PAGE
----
In this study, we prepared different shapes of gold nanoparticles by the seed-mediated growth method to apply on the photoelectrodes of dye-sensitized solar cells. The diameter of the spherical gold nanoparticles is 45 nm, the length and width of the short gold nanorods are 55 and 22 nm, respectively, and the length and width of the long gold nanorods are 55 and 14 nm, respectively. The absorption spectrum of the TiO2 film with gold nanoparticles added is better than that of the film without gold nanoparticles, and the film with gold nanorods has stronger SPR intensity than that with spherical gold nanoparticles at long wavelength. This SPR effect results in higher conversion efficiency of the dye-sensitized solar cells with long gold nanorods those with spherical gold nanoparticles and short gold nanorods.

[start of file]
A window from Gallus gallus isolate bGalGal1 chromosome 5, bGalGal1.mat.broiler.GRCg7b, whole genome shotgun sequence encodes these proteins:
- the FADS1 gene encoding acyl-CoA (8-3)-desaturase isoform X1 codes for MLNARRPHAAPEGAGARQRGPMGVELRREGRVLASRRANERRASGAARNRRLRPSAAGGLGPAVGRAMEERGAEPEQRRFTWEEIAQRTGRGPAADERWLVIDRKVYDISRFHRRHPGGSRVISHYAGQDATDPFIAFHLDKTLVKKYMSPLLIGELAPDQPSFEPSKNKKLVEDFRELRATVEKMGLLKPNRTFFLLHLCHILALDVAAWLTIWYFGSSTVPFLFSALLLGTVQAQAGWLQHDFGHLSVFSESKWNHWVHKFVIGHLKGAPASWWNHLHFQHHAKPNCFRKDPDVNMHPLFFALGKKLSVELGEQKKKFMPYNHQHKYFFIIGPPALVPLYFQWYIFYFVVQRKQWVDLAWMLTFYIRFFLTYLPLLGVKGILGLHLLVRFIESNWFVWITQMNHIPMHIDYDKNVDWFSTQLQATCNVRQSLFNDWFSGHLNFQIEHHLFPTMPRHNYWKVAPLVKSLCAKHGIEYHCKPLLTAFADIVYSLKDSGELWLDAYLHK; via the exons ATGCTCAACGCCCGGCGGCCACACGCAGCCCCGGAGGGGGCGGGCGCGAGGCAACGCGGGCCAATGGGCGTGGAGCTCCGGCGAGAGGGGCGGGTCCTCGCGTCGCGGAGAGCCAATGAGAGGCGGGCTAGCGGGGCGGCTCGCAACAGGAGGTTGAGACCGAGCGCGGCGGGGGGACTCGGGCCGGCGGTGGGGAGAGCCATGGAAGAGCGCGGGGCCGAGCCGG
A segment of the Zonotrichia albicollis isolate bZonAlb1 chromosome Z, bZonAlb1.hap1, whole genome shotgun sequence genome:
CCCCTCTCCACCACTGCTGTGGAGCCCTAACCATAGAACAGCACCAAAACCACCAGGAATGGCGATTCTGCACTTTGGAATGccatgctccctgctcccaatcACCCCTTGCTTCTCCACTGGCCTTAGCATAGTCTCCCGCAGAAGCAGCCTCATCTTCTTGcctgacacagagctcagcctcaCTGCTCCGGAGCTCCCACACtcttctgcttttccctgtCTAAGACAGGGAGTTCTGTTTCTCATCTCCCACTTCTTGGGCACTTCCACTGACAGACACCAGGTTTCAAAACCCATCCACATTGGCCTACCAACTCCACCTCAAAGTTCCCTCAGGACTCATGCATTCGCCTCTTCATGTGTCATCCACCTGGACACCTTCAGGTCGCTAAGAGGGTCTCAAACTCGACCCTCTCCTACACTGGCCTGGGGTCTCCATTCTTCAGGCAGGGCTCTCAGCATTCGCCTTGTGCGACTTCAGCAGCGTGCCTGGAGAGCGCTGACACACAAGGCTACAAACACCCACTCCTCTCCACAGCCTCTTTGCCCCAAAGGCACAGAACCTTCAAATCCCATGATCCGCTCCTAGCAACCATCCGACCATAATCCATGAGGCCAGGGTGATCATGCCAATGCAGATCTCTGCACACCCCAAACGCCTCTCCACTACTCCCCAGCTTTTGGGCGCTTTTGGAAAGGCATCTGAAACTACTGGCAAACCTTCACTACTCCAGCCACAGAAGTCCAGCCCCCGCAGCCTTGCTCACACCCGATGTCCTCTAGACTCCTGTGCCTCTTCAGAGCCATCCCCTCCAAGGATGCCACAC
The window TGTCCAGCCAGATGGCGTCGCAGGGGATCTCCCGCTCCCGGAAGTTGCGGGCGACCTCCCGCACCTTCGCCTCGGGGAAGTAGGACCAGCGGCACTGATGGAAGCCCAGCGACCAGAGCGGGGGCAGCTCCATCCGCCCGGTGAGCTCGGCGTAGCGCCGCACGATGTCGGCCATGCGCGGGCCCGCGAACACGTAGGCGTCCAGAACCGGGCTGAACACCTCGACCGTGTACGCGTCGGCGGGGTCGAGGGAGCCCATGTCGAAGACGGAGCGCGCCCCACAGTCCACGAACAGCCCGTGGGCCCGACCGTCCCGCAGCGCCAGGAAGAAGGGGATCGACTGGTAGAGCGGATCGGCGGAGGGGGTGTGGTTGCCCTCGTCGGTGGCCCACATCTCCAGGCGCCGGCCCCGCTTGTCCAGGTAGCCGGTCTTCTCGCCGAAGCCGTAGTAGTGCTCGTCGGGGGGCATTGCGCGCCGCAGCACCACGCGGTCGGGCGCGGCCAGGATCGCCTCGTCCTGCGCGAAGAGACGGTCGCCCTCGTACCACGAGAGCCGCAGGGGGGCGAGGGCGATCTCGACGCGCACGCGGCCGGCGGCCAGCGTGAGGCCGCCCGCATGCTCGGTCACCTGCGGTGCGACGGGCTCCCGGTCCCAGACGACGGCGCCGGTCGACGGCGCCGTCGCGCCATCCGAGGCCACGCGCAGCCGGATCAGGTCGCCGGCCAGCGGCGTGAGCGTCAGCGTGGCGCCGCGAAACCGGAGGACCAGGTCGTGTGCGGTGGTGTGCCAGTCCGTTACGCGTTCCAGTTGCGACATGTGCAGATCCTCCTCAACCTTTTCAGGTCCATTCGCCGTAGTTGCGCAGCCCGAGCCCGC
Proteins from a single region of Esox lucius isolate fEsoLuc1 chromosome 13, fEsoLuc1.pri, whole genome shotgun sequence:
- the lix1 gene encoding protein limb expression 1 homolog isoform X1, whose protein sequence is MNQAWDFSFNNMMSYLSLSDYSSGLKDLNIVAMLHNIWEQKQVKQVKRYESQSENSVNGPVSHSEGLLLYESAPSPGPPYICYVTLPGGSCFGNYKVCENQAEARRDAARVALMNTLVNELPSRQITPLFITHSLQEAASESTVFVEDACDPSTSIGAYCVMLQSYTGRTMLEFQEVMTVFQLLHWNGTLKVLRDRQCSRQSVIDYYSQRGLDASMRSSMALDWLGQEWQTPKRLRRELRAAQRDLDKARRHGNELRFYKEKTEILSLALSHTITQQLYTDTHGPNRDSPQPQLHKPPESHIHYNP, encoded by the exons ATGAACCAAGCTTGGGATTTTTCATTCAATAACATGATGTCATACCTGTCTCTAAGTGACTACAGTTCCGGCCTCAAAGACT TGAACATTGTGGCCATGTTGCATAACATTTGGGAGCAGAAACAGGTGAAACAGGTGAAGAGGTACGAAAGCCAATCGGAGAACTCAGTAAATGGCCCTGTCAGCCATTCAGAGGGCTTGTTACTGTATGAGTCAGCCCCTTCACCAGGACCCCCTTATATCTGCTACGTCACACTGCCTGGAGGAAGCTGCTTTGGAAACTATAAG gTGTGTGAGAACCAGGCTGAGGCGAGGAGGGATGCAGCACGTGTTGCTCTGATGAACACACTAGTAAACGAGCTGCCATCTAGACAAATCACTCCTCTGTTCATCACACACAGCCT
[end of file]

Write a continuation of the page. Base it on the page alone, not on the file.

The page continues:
Abbreviations

AA: Amino acid; AR: Aspect ratio; DI: Deionized; DSSC: Dye-sensitized solar cells; EIS: Electrochemical impedance spectroscopy; FE-SEM: Field emission scanning electron microscopy; IPCE: Incident photon conversion efficiency; UV-vis: Ultraviolet-visible absorption spectra.

Competing interests

The authors declare that they have no competing interests.

Authors’ contributions

THM and JKT wrote this manuscript. SMC, YCL, and TYC carried out the preparation of the samples. TCW, LWJ, and WW carried out the current–voltage measurements. WRC, ITT and CJH carried out the EIS and IPCE measurements. All authors read and approved the final manuscript.

Acknowledgements

This research is supported by the National Science Council, Republic of China, under contract nos. NSC 101-2221-E-150-041 and NSC 100-2221-E-150-058.